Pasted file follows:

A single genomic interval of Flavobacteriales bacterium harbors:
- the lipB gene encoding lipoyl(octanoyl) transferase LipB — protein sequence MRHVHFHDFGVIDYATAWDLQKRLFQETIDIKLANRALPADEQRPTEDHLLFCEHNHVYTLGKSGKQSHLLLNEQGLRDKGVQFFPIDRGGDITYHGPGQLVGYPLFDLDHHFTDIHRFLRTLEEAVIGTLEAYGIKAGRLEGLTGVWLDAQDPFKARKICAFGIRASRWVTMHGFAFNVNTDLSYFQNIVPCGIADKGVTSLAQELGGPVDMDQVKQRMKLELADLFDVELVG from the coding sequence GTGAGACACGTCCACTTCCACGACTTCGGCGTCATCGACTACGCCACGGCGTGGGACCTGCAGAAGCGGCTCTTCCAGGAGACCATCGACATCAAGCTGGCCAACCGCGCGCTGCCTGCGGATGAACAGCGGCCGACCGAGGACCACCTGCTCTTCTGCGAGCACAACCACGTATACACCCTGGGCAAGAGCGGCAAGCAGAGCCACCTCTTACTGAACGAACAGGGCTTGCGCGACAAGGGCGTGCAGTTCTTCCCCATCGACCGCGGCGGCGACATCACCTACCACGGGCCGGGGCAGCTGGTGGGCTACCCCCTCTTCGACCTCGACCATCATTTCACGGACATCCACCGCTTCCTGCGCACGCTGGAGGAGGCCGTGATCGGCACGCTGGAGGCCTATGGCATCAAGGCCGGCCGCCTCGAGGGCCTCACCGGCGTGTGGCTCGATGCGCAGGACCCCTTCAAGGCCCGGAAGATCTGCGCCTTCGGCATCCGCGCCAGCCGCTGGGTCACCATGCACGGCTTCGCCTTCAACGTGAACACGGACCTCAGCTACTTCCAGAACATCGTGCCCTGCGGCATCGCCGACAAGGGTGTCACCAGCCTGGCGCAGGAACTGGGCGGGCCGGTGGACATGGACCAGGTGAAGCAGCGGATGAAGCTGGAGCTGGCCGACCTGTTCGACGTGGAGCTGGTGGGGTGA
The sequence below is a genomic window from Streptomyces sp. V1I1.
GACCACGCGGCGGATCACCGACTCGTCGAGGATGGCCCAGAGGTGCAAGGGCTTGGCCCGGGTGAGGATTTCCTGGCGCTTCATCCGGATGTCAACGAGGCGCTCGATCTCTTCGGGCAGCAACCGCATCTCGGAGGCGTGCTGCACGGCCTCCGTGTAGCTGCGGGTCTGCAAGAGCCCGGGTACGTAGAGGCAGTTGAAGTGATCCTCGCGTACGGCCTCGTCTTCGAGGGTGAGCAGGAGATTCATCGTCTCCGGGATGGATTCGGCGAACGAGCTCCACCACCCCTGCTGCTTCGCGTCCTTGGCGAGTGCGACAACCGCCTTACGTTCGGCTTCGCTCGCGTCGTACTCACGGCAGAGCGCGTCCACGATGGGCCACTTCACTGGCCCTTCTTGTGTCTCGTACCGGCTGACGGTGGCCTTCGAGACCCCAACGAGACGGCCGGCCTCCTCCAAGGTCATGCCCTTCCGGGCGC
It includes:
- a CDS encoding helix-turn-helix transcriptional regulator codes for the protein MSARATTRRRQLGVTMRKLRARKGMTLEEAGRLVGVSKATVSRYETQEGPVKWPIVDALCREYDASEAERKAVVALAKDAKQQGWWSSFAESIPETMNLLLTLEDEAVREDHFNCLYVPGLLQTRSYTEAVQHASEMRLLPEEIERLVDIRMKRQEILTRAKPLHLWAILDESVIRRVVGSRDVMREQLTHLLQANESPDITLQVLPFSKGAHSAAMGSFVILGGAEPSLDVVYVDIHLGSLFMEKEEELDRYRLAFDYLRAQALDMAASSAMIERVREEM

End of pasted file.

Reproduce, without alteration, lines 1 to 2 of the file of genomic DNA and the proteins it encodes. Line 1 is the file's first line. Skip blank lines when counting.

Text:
A single genomic interval of Flavobacteriales bacterium harbors:
- the lipB gene encoding lipoyl(octanoyl) transferase LipB — protein sequence MRHVHFHDFGVIDYATAWDLQKRLFQETIDIKLANRALPADEQRPTEDHLLFCEHNHVYTLGKSGKQSHLLLNEQGLRDKGVQFFPIDRGGDITYHGPGQLVGYPLFDLDHHFTDIHRFLRTLEEAVIGTLEAYGIKAGRLEGLTGVWLDAQDPFKARKICAFGIRASRWVTMHGFAFNVNTDLSYFQNIVPCGIADKGVTSLAQELGGPVDMDQVKQRMKLELADLFDVELVG from the coding sequence GTGAGACACGTCCACTTCCACGACTTCGGCGTCATCGACTACGCCACGGCGTGGGACCTGCAGAAGCGGCTCTTCCAGGAGACCATCGACATCAAGCTGGCCAACCGCGCGCTGCCTGCGGATGAACAGCGGCCGACCGAGGACCACCTGCTCTTCTGCGAGCACAACCACGTATACACCCTGGGCAAGAGCGGCAAGCAGAGCCACCTCTTACTGAACGAACAGGGCTTGCGCGACAAGGGCGTGCAGTTCTTCCCCATCGACCGCGGCGGCGACATCACCTACCACGGGCCGGGGCAGCTGGTGGGCTACCCCCTCTTCGACCTCGACCATCATTTCACGGACATCCACCGCTTCCTGCGCACGCTGGAGGAGGCCGTGATCGGCACGCTGGAGGCCTATGGCATCAAGGCCGGCCGCCTCGAGGGCCTCACCGGCGTGTGGCTCGATGCGCAGGACCCCTTCAAGGCCCGGAAGATCTGCGCCTTCGGCATCCGCGCCAGCCGCTGGGTCACCATGCACGGCTTCGCCTTCAACGTGAACACGGACCTCAGCTACTTCCAGAACATCGTGCCCTGCGGCATCGCCGACAAGGGTGTCACCAGCCTGGCGCAGGAACTGGGCGGGCCGGTGGACATGGACCAGGTGAAGCAGCGGATGAAGCTGGAGCTGGCCGACCTGTTCGACGTGGAGCTGGTGGGGTGA